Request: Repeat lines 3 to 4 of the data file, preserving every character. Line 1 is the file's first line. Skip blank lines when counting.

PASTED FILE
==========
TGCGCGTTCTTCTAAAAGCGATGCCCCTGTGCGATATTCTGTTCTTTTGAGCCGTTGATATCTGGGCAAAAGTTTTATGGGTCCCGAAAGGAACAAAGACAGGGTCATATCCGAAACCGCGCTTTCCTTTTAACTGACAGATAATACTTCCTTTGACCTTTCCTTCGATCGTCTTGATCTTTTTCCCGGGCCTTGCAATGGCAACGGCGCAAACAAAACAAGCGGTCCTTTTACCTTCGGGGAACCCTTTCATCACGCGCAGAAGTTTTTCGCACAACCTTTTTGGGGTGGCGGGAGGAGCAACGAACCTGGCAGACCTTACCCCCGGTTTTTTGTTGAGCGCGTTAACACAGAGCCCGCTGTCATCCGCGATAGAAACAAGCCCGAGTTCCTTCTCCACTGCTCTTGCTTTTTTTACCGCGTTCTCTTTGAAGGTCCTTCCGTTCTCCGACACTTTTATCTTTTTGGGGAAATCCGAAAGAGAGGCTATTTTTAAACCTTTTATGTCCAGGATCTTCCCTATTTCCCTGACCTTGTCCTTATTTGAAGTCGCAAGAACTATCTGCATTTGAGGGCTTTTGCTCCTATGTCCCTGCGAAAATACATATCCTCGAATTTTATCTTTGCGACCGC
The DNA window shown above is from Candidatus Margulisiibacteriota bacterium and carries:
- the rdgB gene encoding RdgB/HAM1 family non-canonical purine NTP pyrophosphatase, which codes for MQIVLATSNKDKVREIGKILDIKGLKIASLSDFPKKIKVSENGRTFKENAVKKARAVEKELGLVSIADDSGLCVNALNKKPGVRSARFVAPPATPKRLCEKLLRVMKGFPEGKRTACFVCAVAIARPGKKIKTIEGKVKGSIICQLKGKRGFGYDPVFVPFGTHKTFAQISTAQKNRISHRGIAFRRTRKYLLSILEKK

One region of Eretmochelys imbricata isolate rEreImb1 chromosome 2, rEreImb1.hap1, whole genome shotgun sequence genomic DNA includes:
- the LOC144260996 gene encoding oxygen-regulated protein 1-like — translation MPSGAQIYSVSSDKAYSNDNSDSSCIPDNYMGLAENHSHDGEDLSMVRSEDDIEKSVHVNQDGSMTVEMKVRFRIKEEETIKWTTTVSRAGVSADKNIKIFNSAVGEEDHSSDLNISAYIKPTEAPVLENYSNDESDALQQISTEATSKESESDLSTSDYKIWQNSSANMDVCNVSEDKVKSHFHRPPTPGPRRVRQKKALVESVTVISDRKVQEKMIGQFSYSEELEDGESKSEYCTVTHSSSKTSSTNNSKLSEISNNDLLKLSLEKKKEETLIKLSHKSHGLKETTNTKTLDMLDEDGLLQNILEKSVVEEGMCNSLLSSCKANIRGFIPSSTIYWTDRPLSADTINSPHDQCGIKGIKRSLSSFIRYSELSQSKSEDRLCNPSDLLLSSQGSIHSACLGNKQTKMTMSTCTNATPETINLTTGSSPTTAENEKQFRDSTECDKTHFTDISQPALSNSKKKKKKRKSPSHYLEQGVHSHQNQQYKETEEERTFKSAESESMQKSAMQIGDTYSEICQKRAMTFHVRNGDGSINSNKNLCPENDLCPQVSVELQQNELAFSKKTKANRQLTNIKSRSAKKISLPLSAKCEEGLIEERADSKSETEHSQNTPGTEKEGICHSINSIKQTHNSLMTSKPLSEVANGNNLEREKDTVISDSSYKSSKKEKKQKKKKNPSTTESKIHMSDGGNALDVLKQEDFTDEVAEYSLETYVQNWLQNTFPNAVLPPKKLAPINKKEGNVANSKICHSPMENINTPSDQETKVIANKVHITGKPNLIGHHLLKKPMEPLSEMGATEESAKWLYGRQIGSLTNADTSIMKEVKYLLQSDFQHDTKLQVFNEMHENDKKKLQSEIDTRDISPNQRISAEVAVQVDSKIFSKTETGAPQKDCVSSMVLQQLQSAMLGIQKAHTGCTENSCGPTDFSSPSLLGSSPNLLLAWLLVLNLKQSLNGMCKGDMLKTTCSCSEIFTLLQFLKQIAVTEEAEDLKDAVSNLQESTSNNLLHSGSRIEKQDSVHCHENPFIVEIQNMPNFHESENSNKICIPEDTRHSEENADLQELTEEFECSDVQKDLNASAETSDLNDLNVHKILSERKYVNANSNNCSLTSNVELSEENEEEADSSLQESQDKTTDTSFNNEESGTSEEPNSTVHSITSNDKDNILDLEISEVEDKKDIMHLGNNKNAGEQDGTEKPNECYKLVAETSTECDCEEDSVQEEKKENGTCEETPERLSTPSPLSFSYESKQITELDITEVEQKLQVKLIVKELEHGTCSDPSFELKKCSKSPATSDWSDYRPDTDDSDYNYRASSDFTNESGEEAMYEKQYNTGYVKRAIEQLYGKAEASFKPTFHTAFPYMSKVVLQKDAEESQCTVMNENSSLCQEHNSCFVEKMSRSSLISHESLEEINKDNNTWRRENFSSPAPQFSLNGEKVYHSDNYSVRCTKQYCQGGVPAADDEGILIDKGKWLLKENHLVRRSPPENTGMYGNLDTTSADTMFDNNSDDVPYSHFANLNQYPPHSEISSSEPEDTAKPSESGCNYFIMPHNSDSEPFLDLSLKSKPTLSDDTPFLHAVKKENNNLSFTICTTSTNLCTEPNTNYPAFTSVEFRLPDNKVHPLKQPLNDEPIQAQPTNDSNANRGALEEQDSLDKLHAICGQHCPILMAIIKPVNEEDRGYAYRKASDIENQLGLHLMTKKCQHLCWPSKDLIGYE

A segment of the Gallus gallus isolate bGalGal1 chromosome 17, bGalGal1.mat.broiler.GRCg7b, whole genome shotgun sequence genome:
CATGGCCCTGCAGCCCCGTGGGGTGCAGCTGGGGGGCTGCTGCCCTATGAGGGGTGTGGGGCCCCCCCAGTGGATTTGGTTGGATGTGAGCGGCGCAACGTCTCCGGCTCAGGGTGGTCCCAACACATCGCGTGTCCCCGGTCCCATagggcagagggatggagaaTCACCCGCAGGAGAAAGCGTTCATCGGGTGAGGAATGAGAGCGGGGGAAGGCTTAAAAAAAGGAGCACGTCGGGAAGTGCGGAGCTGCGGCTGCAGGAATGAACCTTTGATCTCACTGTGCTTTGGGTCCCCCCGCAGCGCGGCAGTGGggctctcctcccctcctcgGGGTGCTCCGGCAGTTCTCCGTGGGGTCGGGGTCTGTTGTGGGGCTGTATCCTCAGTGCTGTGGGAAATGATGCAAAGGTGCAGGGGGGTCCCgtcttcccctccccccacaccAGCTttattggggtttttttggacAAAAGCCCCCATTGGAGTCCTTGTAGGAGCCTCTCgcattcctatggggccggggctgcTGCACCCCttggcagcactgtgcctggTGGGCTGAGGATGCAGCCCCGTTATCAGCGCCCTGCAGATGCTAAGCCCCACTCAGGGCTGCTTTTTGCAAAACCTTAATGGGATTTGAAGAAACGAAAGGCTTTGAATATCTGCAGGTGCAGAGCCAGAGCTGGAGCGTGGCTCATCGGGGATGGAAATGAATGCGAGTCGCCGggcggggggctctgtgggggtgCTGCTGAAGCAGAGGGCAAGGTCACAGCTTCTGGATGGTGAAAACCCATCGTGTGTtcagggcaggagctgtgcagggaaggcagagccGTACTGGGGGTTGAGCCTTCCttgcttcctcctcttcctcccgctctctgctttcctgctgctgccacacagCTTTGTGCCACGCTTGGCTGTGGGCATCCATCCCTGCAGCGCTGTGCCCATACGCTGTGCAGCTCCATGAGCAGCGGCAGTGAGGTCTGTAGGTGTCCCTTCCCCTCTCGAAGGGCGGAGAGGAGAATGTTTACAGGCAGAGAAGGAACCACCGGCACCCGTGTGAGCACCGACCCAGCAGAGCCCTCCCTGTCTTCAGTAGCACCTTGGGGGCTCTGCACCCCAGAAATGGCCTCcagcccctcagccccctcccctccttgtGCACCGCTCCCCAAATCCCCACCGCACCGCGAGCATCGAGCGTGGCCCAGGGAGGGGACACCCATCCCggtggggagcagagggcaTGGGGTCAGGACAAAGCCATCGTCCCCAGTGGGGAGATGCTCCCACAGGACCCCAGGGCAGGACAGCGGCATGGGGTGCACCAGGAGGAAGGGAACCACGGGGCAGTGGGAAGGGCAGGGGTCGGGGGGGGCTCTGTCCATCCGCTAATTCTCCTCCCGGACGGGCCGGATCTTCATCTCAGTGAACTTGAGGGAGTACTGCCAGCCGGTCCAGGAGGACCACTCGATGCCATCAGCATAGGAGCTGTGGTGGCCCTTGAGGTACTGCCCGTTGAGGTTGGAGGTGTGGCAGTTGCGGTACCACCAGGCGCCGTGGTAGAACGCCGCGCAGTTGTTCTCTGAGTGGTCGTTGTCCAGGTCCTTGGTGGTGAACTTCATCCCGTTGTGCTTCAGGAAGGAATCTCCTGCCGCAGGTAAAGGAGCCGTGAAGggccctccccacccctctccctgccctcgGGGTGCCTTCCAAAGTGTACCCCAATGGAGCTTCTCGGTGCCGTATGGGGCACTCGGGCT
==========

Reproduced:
- the rdgB gene encoding RdgB/HAM1 family non-canonical purine NTP pyrophosphatase, which codes for MQIVLATSNKDKVREIGKILDIKGLKIASLSDFPKKIKVSENGRTFKENAVKKARAVEKELGLVSIADDSGLCVNALNKKPGVRSARFVAPPATPKRLCEKLLRVMKGFPEGKRTACFVCAVAIARPGKKIKTIEGKVKGSIICQLKGKRGFGYDPVFVPFGTHKTFAQISTAQKNRISHRGIAFRRTRKYLLSILEKK

One region of Eretmochelys imbricata isolate rEreImb1 chromosome 2, rEreImb1.hap1, whole genome shotgun sequence genomic DNA includes: